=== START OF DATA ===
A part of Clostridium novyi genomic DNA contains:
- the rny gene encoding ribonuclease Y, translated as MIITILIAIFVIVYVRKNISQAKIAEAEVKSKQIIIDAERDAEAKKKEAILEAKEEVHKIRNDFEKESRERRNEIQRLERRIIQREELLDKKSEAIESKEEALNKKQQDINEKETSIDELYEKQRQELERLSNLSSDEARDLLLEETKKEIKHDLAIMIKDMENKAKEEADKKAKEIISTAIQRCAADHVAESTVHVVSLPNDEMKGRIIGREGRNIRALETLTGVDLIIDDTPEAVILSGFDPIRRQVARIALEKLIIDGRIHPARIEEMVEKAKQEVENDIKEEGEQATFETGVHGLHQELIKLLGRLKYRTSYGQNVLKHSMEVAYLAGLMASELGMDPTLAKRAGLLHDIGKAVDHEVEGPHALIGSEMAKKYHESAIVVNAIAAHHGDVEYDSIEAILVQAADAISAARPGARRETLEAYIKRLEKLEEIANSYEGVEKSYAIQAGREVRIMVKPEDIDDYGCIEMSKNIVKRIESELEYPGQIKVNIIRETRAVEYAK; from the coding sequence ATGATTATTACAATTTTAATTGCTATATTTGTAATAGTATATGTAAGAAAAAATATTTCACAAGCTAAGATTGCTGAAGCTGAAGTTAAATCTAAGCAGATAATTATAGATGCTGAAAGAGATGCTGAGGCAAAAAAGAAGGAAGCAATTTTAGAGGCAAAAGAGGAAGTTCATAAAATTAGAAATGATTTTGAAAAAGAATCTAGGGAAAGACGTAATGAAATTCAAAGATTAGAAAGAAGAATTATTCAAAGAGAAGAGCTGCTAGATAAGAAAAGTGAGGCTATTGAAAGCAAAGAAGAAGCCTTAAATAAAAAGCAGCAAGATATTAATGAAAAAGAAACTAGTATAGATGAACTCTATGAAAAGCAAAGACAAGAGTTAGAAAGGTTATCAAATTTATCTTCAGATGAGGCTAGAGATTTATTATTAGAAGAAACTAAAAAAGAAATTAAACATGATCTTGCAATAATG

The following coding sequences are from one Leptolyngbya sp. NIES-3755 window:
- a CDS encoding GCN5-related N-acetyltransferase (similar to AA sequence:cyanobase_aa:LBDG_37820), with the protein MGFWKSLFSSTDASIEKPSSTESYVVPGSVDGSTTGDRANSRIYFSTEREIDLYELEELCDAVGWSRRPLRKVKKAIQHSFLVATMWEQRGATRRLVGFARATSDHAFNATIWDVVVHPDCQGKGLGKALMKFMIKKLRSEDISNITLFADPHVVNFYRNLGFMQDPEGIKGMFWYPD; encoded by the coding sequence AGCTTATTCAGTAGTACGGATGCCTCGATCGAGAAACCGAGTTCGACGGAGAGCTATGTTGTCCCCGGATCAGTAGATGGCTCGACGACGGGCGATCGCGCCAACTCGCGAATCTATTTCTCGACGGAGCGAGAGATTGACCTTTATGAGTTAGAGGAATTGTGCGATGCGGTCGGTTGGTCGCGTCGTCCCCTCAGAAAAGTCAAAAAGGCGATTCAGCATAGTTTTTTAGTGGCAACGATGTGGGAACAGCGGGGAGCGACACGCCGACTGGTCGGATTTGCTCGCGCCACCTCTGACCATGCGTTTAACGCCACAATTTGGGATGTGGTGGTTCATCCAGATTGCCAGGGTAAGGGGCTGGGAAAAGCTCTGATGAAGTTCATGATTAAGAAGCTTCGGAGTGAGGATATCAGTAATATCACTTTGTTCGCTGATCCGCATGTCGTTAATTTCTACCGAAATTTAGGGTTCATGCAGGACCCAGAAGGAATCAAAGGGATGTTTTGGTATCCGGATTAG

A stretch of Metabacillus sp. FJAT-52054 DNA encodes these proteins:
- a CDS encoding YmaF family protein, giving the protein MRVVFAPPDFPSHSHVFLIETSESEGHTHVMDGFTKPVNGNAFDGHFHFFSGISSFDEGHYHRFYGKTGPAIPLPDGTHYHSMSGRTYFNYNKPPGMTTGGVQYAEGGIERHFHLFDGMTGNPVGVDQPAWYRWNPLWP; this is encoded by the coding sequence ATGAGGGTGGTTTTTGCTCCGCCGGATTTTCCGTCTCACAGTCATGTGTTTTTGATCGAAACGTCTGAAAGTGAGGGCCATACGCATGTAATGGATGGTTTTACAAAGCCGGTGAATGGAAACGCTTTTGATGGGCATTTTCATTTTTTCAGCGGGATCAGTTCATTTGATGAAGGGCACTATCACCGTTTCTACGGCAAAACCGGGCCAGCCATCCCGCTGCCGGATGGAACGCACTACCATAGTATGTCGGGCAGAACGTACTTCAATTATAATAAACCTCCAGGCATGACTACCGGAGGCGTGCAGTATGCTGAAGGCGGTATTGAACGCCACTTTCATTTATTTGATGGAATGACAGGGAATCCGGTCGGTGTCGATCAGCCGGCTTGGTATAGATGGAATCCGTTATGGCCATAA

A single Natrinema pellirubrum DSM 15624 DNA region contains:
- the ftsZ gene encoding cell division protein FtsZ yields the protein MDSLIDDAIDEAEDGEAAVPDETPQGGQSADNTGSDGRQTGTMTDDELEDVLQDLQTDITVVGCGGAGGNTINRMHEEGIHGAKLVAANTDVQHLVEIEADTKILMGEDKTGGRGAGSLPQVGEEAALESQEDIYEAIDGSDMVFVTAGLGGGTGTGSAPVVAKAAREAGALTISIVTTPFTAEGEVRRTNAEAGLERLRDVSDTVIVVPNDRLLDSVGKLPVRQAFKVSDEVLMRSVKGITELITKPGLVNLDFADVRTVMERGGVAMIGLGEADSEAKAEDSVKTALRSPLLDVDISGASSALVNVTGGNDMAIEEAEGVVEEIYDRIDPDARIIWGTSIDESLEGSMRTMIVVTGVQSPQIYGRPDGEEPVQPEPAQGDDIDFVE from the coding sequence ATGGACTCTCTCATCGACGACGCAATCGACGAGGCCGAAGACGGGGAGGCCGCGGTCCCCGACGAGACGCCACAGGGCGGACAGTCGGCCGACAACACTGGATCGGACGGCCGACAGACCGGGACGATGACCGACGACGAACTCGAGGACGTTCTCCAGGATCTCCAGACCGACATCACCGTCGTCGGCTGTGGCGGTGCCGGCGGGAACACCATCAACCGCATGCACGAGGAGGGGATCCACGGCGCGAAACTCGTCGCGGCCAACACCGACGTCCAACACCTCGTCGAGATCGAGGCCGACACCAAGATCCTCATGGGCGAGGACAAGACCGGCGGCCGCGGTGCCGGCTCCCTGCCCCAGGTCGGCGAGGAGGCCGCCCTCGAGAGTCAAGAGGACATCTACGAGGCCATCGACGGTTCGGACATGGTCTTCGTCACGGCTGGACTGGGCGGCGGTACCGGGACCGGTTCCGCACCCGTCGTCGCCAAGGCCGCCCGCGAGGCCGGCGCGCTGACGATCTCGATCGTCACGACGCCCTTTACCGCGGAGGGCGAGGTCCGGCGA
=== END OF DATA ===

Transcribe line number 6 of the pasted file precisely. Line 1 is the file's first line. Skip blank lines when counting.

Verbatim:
- a CDS encoding YmaF family protein, giving the protein MRVVFAPPDFPSHSHVFLIETSESEGHTHVMDGFTKPVNGNAFDGHFHFFSGISSFDEGHYHRFYGKTGPAIPLPDGTHYHSMSGRTYFNYNKPPGMTTGGVQYAEGGIERHFHLFDGMTGNPVGVDQPAWYRWNPLWP; this is encoded by the coding sequence ATGAGGGTGGTTTTTGCTCCGCCGGATTTTCCGTCTCACAGTCATGTGTTTTTGATCGAAACGTCTGAAAGTGAGGGCCATACGCATGTAATGGATGGTTTTACAAAGCCGGTGAATGGAAACGCTTTTGATGGGCATTTTCATTTTTTCAGCGGGATCAGTTCATTTGATGAAGGGCACTATCACCGTTTCTACGGCAAAACCGGGCCAGCCATCCCGCTGCCGGATGGAACGCACTACCATAGTATGTCGGGCAGAACGTACTTCAATTATAATAAACCTCCAGGCATGACTACCGGAGGCGTGCAGTATGCTGAAGGCGGTATTGAACGCCACTTTCATTTATTTGATGGAATGACAGGGAATCCGGTCGGTGTCGATCAGCCGGCTTGGTATAGATGGAATCCGTTATGGCCATAA